Nuclear Lies, Cover-Ups and Secrecy
by JANETTE D. SHERMAN, MD
Do Governments and Corporations lie, cover-up and maintain secrecy as they harm our planet and us? Joe Mangano’s new book Mad Science – The Nuclear Power Experiment clearly lays it out that they have done so for more than half a century.
This book is a page-turner, filled with useful information that many of us don’t know or have forgot. His chapter “Tiny Atoms, Big Risks” explains the various forms of nuclear energy in terms that anyone can understand, and details the harm that has come to all life on our planet as a result of nuclear bombs and nuclear power plants.
Among the many nuclear catastrophes that Mangano chronicles – from Three Mile Island, the Nevada and Marshall Island nuclear bomb tests to Chernobyl and Fukushima- is the nuclear accident at the Santa Susana site in Ventura County, close to Los Angeles, CA. Santa Susana is one of the best-kept secrets in the history of nuclear power. The Santa Susana site had 10 sodium-cooled reactors the 1959 accident spewed radioactivity, tetralin – toxic naphthalene, and other chemicals into Simi Valley, the Pacific Ocean and eastward that are still detected over a half-century later.
A near meltdown of the Fermi-1 nuclear reactor nearly destroyed Detroit in 1968. It was a sodium-cooled reactor, as were the ones at Santa Susana. Located at the western end of Lake Erie, a Fermi meltdown would have crippled or destroyed much of the Great Lakes and St. Lawrence River as well. As has occurred since the Chernobyl meltdown, in the southern lake areas of Belarus, fish and boats travel upstream as well as down-stream.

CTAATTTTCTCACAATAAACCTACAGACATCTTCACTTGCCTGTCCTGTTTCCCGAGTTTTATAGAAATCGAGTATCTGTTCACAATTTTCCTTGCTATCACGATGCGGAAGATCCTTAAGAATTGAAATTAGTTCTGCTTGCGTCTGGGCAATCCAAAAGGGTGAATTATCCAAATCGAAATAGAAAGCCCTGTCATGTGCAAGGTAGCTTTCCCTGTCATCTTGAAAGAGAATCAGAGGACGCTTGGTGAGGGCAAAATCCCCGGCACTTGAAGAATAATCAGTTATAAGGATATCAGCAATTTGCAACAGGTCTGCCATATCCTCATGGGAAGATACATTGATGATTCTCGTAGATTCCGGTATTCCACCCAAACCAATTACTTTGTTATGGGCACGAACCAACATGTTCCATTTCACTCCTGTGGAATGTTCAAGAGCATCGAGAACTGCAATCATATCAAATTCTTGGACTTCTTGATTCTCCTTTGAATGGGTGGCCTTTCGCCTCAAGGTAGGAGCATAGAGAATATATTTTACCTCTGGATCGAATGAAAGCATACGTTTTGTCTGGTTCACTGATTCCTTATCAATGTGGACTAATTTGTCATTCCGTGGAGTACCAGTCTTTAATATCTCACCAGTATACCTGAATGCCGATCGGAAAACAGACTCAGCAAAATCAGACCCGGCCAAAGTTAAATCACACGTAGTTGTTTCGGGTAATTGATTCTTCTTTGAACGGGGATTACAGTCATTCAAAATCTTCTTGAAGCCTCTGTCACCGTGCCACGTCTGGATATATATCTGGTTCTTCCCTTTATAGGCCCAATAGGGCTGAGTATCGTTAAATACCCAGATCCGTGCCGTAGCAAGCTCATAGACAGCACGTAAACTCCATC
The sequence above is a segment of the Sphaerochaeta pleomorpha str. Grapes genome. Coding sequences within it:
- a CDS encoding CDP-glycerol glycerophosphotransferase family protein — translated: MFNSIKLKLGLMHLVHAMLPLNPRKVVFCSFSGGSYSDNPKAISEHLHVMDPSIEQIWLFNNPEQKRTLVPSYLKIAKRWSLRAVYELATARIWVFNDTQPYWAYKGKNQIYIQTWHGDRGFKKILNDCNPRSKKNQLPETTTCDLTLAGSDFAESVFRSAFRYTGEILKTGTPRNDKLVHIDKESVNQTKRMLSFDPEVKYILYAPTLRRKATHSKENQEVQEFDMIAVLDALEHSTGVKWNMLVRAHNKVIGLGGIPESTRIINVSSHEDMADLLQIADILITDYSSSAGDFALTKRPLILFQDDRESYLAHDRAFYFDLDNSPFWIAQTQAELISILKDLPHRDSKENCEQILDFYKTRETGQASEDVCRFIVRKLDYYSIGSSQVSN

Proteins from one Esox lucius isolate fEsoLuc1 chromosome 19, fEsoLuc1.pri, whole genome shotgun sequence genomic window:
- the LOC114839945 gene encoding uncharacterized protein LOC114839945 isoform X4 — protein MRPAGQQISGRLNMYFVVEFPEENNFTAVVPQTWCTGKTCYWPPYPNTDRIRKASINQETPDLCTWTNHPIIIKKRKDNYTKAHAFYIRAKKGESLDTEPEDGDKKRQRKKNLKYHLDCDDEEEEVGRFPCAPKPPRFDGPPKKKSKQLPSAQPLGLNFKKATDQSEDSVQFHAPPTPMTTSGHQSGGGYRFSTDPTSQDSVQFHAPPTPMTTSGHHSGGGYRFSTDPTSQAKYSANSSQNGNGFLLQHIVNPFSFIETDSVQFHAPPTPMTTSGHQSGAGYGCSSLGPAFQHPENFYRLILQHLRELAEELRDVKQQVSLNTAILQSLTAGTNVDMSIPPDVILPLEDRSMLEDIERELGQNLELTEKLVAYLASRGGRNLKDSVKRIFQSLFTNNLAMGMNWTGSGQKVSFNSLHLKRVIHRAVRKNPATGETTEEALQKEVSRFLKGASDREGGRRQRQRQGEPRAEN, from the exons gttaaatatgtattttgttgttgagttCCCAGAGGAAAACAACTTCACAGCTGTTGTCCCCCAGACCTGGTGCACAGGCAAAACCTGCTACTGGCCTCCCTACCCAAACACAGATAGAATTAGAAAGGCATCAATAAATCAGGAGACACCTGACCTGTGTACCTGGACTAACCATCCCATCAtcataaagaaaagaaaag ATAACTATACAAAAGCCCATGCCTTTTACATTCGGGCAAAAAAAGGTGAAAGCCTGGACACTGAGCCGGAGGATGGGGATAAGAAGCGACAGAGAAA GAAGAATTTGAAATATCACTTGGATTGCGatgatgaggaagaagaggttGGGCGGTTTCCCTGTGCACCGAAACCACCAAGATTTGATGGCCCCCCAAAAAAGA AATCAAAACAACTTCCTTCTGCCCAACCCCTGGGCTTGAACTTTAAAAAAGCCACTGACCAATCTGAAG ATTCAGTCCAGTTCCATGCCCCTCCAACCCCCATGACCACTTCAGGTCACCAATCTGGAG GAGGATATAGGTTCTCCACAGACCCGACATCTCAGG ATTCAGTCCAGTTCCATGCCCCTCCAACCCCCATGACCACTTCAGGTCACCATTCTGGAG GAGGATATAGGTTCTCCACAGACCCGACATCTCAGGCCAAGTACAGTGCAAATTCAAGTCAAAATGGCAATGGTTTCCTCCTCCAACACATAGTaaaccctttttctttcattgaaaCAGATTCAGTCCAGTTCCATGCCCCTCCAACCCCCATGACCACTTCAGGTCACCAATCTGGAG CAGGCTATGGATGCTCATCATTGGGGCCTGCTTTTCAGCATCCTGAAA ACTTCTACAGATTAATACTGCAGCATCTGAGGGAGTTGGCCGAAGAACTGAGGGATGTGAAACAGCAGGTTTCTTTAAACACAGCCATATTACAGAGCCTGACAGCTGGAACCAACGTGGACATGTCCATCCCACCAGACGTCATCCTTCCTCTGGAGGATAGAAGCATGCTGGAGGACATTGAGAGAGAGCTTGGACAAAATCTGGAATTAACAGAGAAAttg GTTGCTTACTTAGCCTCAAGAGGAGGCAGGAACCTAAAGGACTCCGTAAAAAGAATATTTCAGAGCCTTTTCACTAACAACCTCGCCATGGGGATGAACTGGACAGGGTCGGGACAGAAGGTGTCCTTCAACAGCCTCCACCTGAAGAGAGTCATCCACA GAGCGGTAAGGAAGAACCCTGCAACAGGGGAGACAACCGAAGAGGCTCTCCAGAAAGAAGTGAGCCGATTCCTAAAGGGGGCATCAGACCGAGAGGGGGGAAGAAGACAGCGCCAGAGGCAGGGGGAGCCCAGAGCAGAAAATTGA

As many as 16,000 workers were employed at Santa Susana by corporations that included, North American Aviation (a spin-of of General Motors), Rocketdyne, Atomics international and finally Boeing. Santa Susana was closed by 1980, but never fully decontaminated.
Everyone in the Los Angeles area who has had a family member with cancer, a low birth-weight child, death of an infant, or thyroid disease should read the book. So should those who live down-
wind of a nuclear test area or a nuclear power plant – which includes practically everyone in the United States and Canada.
It was Lewis Strauss, the first chairman of the Atomic Energy Commission who in 1954 touted nuclear power as “too cheap to meter.” Today we learn it is too costly to bury waste, clean up contaminated land and buildings, and too costly to build and maintain aging nuclear power and bomb plants.
Mangano observes: “Nuclear war, like any war, is not an inevitable force of nature, bit a conscious choice of leaders.” (p. 66) So too is any decision to build of maintain a nuclear site.
Since the Fukushima releases began, Japanese citizens are marching and protesting the continuation of nuclear power as they observe the obvious reality of contamination. How long will it take for U. S. citizens to demand a stop to nuclear power and its’ twin nuclear war weapons?
The book ($20 paperback, $10 ebook) is available at: www.orbooks.com.
Janette D. Sherman, M. D. is the author of Life’s Delicate Balance: Causes and Prevention of Breast Cancer and Chemical Exposure and Disease, and is a specialist in internal medicine and toxicology. She edited the book Chernobyl: Consequences of the Catastrophe for People and Nature, written by A. V. Yablokov, V. B., Nesterenko and A. V. Nesterenko, published by the New York Academy of Sciences in 2009. Her primary interest is the prevention of illness through public education. She can be reached at: firstname.lastname@example.org and www.janettesherman.com
Tip of the Hat to Contributing Editor Berto Jongman and CounterPunch.
Charles Perrow, The Next Catastrophe: Reducing Our Vulnerabilities to Natural, Industrial, and Terrorist Disasters (Princeton, 2007)